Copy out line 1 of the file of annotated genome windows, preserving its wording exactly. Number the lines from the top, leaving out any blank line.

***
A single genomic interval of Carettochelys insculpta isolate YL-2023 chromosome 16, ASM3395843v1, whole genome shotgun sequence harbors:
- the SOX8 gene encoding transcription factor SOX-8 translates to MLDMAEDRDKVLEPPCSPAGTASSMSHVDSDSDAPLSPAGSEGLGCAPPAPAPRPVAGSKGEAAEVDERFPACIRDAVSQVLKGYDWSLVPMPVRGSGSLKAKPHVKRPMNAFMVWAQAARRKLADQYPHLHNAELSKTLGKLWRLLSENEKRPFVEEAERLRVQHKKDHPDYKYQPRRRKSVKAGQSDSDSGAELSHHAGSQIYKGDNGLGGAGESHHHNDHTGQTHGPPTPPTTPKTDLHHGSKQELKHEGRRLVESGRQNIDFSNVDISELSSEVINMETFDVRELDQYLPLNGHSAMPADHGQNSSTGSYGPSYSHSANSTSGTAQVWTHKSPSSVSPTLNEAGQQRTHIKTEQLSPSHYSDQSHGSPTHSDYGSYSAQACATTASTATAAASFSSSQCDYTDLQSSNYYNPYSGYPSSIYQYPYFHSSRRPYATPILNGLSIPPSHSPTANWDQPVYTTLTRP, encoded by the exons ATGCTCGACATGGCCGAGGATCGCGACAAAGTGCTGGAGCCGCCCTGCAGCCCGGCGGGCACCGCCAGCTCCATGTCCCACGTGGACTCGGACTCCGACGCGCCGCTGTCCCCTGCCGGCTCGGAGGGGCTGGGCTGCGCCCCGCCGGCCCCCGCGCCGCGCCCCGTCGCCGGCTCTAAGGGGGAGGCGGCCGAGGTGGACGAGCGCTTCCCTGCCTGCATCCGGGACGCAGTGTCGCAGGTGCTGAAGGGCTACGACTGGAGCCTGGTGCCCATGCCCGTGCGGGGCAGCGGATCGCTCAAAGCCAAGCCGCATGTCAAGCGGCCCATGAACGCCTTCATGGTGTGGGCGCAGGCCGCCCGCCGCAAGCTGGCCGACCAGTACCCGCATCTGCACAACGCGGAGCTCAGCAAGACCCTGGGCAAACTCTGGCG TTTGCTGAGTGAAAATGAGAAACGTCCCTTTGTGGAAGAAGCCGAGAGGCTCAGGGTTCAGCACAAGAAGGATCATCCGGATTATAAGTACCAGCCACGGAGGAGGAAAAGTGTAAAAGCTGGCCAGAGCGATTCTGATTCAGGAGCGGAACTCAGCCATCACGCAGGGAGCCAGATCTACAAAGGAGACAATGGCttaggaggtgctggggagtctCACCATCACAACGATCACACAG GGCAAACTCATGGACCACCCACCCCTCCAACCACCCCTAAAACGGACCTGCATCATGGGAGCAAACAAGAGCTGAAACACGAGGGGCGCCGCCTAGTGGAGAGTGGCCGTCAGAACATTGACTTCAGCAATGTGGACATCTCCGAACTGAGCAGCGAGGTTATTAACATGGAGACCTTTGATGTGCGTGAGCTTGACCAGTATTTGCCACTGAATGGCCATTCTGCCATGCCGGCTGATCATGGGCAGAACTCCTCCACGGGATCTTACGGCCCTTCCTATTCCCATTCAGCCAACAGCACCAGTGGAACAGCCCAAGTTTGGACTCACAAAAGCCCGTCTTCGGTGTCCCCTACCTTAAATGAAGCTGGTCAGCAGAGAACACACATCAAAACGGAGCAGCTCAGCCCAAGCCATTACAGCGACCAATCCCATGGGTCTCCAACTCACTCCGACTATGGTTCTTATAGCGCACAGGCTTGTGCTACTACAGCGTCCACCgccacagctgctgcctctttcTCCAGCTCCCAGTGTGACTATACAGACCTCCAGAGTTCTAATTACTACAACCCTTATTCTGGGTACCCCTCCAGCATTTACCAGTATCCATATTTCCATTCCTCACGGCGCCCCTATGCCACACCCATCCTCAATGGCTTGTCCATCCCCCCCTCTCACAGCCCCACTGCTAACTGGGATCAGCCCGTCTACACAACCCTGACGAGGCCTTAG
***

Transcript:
A single genomic interval of Carettochelys insculpta isolate YL-2023 chromosome 16, ASM3395843v1, whole genome shotgun sequence harbors: